Exhibit 2: PADD 2 (Midwest) Crude Production

Crude Oil data 1981-2010

Source: US Department of Energy; Midwest (PADD 2) Field Production of Crude Oil (Thousand Barrels); data are from January 1981 through September 2010.

Transportation & Storage Capacity

All this production needs to reach refineries and other end consumers via pipeline networks. With only Kinder Morgan’s TransMountain pipeline (300 kb/d) able to take oil from inland Canada to the western coast, the vast majority of the region’s production is landlocked and thus forced via pipeline south into PADD 2. Within the last year, two major pipelines have added a combined 1Mb/d of capacity from Alberta, meaning the flow into Cushing, Oklahoma—the delivery point for WTI/NYMEX crude oil futures contracts—continues to increase. Rising Bakken production only exacerbates the supply problem. There is simply more oil flowing into PADD 2 than the refinery system in the region can handle.As Exhibit 3 shows, current crude stocks at Cushing are pushing up against total effective storage capacity. With this, storage is getting increasingly more expensive and difficult to source, forcing producers to sell into the cheaper spot market.

Exhibit 3: Crude Oil Storage at Cushing, OK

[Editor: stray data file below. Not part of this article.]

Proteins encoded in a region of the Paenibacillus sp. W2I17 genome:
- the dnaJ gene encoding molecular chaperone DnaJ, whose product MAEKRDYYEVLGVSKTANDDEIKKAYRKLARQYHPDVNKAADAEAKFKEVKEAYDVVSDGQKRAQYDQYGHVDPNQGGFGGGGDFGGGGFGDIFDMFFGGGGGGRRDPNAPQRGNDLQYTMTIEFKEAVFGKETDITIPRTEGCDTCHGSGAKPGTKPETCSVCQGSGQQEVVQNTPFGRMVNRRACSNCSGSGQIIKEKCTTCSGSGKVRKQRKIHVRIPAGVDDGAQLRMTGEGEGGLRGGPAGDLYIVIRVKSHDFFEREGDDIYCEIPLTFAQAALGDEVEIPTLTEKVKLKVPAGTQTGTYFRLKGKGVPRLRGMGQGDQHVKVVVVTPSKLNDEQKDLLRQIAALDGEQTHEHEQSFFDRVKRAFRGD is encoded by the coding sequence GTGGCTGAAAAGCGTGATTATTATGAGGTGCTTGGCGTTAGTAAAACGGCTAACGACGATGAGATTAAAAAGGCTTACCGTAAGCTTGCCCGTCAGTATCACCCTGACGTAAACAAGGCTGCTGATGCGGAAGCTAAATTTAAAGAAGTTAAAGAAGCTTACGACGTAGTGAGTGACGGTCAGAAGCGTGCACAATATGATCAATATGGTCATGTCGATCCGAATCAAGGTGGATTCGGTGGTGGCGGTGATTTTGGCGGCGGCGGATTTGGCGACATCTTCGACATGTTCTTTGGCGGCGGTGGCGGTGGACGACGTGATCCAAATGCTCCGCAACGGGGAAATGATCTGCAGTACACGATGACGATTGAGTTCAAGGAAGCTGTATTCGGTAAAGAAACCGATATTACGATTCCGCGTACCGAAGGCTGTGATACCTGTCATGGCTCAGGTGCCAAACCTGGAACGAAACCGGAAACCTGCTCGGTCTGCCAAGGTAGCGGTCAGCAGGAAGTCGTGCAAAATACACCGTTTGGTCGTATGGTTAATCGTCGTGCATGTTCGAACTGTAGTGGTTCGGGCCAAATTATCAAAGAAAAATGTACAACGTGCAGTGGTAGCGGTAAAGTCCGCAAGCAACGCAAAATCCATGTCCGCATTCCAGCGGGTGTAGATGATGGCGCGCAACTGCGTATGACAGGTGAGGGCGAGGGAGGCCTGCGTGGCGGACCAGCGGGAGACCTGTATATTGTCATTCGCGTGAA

Crude Oil data 2004-2011

Source: US Department of Energy; Weekly Cushing, OK Ending Stocks excluding SPR of Crude Oil (Thousand Barrels); current effective storage capacity as of September 2010; all other data are from April 9, 2004 through March 4, 2011.

Either much stronger demand or transport capacity out of Cushing is needed to relieve the pressure. While demand is likely to rise along with an improving economy, industry experts do not believe that alone will solve the bottleneck. More likely, relief will need to come from pipeline capacity additions.

The biggest capacity addition on the horizon is TransCanada’s Keystone XL expansion scheduled for start-up in 2013. The expansion will add a line from Cushing to the Gulf Coast (and export markets), with expected capacity of 700 kb/d, expandable to 900 kb/d. However, the project has faced major political opposition in the US given the current post-Macondo regulatory climate, and TransCanada recently announced a delay in completion due to permitting and regulatory approval issues. There are other proposed pipeline projects that could be pushed forward, but the earliest feasible completion date would be 2014. As such, it’s possible relief in Cushing could take longer than expected.

Some companies are benefiting from the anomaly, like mid-continent refiners whose feedstock costs have been lowered. Others have been hurt, like exploration and production companies with significant assets in these regions. But ultimately, the differential is likely ephemeral—a short-term phenomenon driven primarily by infrastructure issues in one small region of the US, not by the larger (and more powerful) global drivers of supply and demand that set crude oil prices.

Sources: US Department of Energy, company filings, Thomson Reuters.

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*The content contained in this article represents only the opinions and viewpoints of the Fisher Investments editorial staff.